The Pirate Bar

“Yongfu Road!” I instruct the driver. We speed our way through the streets of Shanghai, the underside of the overpasses are lit up in bright blue and the skyscrapers are shining beacons of capitalism taken hold of China. We appreciate the backdrop to our adventure and regret not getting more road beers for our short road trip to our next destination, the Rhumerie Bounty.

We stumble into this pirate themed rum bar and grab a small table. The poison they pedal here are many different flavored rums. Today’s selection seems to be rose, cherry, ginger, honey, vanilla and lychee. We start off with Cherry. The rum arrives with 4 big shot glasses, a bowl of shaved ice and a flagon of red cherry rum. The shaved ice and rum gets thrust into glasses and then our hands. We cheers to the gods and down the hatch it goes. It’s sweet but strong and goes down surprisingly easy. Another and then another. After the Cherry we sample the Ginger, the Rose and another which I can’t remember. The smoky interior, loud music, and intoxicated company mix well and it’s not long before we drunkenly express our love for each other. Bromance has never been stronger between four men.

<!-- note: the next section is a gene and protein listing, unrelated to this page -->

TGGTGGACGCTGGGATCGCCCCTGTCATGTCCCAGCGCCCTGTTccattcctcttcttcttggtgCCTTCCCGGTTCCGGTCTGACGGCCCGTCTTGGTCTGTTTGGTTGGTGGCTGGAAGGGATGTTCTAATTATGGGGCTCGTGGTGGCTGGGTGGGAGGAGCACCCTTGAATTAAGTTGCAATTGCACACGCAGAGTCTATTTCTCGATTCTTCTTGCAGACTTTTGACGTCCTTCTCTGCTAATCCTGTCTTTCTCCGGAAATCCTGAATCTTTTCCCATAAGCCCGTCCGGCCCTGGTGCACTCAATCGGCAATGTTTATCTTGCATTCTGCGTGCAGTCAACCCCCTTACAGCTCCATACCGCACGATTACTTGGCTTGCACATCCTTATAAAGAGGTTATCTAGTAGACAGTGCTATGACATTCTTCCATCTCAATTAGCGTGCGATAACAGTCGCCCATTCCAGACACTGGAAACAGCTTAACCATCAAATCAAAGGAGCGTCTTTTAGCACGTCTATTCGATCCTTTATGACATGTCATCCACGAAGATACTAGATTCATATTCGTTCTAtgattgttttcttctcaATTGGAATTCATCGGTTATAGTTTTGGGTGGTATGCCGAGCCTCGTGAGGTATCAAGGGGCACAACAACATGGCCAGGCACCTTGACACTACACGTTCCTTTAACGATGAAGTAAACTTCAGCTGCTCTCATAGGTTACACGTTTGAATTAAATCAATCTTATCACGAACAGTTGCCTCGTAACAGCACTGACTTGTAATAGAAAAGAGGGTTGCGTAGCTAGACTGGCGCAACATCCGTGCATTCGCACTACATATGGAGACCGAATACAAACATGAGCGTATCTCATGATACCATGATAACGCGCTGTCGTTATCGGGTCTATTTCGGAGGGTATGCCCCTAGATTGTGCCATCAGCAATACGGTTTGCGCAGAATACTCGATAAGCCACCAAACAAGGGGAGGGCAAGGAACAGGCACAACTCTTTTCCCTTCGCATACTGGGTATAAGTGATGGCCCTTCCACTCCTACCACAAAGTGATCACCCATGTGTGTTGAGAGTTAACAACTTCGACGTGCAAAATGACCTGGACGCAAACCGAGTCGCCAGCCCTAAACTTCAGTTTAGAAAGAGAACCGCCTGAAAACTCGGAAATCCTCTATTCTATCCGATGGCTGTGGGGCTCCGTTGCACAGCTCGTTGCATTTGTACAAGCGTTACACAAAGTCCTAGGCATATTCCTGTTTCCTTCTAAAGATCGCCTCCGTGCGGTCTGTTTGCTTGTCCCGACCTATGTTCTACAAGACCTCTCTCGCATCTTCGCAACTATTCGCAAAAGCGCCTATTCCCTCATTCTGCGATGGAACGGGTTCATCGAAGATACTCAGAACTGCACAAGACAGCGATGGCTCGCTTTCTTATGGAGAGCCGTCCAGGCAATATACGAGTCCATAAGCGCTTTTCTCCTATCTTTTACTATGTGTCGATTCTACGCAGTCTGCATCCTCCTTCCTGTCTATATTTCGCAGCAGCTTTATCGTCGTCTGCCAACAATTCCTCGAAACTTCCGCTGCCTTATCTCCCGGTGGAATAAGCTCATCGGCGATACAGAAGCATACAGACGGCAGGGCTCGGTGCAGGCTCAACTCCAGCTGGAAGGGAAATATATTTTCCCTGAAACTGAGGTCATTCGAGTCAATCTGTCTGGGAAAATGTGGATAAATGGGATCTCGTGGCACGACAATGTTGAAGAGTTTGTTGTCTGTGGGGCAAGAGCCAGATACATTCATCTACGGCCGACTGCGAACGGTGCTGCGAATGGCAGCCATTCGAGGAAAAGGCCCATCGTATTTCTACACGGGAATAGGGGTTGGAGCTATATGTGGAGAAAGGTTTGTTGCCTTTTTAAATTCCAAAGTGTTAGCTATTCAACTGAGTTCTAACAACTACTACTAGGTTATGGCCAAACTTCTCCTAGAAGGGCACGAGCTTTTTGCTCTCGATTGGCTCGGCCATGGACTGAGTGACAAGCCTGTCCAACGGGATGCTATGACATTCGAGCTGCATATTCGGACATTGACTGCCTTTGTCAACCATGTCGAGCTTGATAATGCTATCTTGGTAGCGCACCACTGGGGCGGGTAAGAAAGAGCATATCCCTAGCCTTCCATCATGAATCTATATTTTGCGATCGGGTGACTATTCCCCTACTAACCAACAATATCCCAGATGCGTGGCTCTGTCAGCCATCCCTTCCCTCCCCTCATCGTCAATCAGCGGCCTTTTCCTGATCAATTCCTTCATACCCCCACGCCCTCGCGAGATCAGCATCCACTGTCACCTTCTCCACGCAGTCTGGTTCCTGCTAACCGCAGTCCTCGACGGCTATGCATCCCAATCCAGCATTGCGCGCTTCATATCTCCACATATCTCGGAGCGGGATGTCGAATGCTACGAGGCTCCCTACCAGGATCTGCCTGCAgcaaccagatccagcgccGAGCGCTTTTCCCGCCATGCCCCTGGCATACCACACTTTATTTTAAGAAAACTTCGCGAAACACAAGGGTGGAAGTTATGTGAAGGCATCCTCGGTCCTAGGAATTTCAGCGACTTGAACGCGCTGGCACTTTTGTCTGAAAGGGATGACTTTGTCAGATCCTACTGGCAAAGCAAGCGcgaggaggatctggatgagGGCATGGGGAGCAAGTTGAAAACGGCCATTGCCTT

We stumble out of the Rhumerie Bounty and straight up the stairs to the Apartment. The Apartment is not my place of residence, but rather a two room lounge – one with dance music and another with more relaxed music and a lounge feel. For the state we are in we decide the dance option will be the better suited for us. It’s all a bit of a blur. Music is playing; we are dancing, drinks in one hand and cigarette in the other on a crowded dance floor, equally crowded by foreign and Chinese partygoers. It seems a little mundane after the charming Peace Hotel and the intoxicating Rhumerie. We could be anywhere in the word, in any lounge bar, dancing away. It was time to move on, to find something more exciting, something that Shanghai is renowned for.